Illustrating in vivid detail the Road to the Kentucky Derby remains perilous, connections for Caracaro scratched the horse from the Sept. 5 Derby after a Friday workout at Saratoga.
Exercise rider J.J. Delgado sent the Travers Stakes runner-up on a 1:12.26 six-furlong workout Friday morning. Afterwards, Delgado told trainer Gustavo Delgado (no relation) Caracaro stepped wrong during the workout. When Delgado got the horse back to the barn and examined his right front leg, what he saw troubled him.
“I don’t like the ligament,” he told drf.com.
Delgado scratched the horse for what he called “a soft tissue injury,” according to Churchill Downs’ media relations department. He said Caracaro will undergo X-rays Friday, then return to his Kentucky farm, where his connections will figure out if his career continues.
Caracaro Stakes-Placed Twice This Year
Owned by Global Thoroughbred and Top Racing, Caracaro is the son of noted stallion Uncle Mo. He sat 10th on the Derby points list with 60, banked by second-place finishes at the Grade 3 Peter Pan Stakes and the Grade 1 Travers – both at Saratoga. In the Travers, Caracaro finished a solid, but well-beaten 5 ½ lengths behind Tiz the Law.
A $95,000 purchase at the 2017 Keeneland November Breeding Stock Sale, Caracaro earned $238,000 in his four-race career to date. A remarkably consistent horse, Caracaro broke his maiden his second time out for his only victory. But he finished second in his other three races.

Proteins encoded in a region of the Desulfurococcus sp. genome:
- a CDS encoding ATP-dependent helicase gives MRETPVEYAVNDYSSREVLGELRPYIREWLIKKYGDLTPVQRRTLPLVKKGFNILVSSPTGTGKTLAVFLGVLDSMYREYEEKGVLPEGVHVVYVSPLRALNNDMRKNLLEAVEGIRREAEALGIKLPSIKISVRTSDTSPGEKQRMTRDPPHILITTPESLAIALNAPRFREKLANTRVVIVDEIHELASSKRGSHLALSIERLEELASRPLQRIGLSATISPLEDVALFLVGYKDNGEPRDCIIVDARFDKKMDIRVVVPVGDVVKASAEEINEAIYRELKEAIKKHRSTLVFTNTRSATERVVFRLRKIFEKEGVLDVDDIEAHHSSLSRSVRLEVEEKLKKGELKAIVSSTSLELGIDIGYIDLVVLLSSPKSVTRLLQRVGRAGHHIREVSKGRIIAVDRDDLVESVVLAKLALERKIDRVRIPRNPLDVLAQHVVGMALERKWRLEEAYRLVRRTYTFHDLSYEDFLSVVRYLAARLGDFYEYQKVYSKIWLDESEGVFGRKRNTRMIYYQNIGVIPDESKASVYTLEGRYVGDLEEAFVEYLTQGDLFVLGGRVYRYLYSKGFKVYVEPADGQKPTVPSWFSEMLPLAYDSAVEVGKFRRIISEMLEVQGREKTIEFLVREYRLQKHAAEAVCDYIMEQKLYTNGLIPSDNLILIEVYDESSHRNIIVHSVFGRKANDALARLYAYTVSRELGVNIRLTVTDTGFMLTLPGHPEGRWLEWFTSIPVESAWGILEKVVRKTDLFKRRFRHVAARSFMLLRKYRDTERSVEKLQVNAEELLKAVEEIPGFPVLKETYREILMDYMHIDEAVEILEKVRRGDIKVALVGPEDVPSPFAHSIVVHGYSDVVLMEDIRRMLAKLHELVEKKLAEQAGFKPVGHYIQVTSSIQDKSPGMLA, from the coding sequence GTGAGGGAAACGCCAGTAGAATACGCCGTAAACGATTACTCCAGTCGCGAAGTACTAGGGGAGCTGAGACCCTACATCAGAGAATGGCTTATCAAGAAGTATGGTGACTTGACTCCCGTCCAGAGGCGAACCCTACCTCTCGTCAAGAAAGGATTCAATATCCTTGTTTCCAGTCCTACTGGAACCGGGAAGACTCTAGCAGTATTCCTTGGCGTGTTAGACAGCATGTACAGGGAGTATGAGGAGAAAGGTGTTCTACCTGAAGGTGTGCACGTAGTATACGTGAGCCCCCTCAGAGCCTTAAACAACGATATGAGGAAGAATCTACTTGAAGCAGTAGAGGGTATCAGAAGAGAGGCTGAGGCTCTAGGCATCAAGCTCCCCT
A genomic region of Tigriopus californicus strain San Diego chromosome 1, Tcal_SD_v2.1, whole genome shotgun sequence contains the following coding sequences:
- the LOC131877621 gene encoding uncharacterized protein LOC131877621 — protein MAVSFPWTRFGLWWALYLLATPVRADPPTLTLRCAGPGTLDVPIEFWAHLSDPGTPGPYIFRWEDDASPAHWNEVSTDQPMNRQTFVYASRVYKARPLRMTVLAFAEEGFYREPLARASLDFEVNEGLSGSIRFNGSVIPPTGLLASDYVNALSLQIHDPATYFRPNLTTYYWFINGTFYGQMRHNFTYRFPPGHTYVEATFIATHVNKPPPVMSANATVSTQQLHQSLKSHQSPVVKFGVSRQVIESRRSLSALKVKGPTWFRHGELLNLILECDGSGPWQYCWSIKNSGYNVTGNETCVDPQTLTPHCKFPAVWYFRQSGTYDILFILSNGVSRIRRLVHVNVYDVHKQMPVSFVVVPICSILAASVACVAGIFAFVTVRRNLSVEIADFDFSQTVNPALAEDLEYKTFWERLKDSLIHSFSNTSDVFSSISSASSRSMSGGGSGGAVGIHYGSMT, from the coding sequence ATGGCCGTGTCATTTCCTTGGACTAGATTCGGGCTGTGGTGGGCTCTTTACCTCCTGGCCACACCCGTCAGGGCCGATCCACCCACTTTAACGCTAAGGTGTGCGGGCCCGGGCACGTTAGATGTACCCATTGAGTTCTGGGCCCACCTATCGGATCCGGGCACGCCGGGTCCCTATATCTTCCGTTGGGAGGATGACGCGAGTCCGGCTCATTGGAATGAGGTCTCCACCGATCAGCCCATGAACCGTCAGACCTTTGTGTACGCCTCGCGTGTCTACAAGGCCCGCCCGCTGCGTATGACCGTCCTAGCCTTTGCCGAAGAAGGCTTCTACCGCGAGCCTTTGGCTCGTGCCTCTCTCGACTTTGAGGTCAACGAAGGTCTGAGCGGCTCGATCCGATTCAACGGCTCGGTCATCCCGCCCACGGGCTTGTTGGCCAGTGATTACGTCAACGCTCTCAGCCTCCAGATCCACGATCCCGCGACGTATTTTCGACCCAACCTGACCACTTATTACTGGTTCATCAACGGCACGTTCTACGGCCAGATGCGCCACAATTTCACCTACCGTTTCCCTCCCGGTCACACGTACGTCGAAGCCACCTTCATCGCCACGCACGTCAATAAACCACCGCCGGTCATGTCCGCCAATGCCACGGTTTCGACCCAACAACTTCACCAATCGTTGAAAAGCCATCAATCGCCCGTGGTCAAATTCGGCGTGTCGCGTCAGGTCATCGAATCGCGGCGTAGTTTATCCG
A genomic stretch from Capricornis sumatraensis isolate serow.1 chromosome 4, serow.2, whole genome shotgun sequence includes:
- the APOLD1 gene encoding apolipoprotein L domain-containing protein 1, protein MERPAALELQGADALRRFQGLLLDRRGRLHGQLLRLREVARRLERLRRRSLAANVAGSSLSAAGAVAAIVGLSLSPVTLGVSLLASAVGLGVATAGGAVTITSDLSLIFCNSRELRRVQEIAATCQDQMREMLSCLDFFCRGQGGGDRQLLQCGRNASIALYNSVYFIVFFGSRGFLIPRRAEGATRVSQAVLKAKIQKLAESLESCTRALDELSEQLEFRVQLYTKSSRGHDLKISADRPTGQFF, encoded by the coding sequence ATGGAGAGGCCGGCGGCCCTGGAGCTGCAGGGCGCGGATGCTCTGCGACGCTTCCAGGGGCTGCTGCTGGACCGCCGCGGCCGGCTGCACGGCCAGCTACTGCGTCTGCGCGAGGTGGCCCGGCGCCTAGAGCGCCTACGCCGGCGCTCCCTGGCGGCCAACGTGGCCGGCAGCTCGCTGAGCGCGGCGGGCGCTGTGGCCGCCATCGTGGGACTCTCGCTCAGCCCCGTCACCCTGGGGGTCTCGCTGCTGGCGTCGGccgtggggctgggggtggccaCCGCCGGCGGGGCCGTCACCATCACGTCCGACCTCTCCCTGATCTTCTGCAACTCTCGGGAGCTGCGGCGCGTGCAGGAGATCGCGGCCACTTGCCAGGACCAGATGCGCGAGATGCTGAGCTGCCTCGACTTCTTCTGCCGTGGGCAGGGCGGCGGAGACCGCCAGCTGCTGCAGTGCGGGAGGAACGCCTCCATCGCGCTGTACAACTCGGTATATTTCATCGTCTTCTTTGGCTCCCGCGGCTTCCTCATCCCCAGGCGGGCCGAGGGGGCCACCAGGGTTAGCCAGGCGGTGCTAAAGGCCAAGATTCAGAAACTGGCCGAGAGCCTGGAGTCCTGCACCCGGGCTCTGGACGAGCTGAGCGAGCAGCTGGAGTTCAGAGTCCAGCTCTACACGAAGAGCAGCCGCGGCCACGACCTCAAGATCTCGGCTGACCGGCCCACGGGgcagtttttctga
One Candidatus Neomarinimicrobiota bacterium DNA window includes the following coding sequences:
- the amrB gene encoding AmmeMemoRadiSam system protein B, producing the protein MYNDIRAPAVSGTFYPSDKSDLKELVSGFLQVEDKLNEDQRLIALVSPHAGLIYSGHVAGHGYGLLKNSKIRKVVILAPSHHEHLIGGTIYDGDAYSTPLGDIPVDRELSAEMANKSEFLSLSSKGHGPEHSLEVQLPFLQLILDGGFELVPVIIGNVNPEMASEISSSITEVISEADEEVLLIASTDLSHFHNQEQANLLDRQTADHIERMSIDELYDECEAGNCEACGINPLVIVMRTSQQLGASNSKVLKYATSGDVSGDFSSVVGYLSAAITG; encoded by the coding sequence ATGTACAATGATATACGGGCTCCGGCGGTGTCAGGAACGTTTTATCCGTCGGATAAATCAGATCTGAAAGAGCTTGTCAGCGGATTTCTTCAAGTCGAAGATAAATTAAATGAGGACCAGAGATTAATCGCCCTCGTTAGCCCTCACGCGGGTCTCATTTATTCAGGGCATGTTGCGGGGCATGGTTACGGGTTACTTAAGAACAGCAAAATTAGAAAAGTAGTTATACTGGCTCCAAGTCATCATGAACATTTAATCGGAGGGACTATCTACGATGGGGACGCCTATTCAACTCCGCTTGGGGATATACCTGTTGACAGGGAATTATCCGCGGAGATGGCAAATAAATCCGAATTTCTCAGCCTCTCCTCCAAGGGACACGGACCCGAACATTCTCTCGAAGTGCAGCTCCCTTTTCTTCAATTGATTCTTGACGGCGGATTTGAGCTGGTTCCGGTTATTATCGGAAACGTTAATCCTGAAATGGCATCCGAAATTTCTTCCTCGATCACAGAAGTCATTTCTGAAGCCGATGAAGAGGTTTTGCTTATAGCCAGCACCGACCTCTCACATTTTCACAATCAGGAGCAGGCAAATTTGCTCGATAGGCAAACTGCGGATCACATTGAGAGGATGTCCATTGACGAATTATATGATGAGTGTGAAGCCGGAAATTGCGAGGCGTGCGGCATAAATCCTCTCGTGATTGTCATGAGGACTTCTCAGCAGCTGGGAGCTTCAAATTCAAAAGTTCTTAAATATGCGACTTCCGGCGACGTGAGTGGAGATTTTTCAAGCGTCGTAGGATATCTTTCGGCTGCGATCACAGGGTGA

Ridden by Javier Castellano, Caracaro was one of seven Derby probables with a triple-digit Beyer Speed Figure (101) on his resume. Under the Brisnet Speed Figure method, Caracaro’s career-best 109 ranks second, only behind Tiz the Law’s 115.
Caracaro Wasn’t a Win Threat, but Hitting the Board…
Taking this into account, speed-figure based handicappers would have included Caracaro underneath in exotics. Instead, Delgado joins Bob Baffert (Nadal, Charlatan), Brad Cox (Wells Bayou) and Brendan Walsh (Maxfield) as trainers victimized by fate, injury to their Derby hopefuls and the COVID-19-postponed Derby.
“I don’t have the words. Horses, one day they’re good, one day they’re bad. That’s life as a horsemen,” he told drf.com.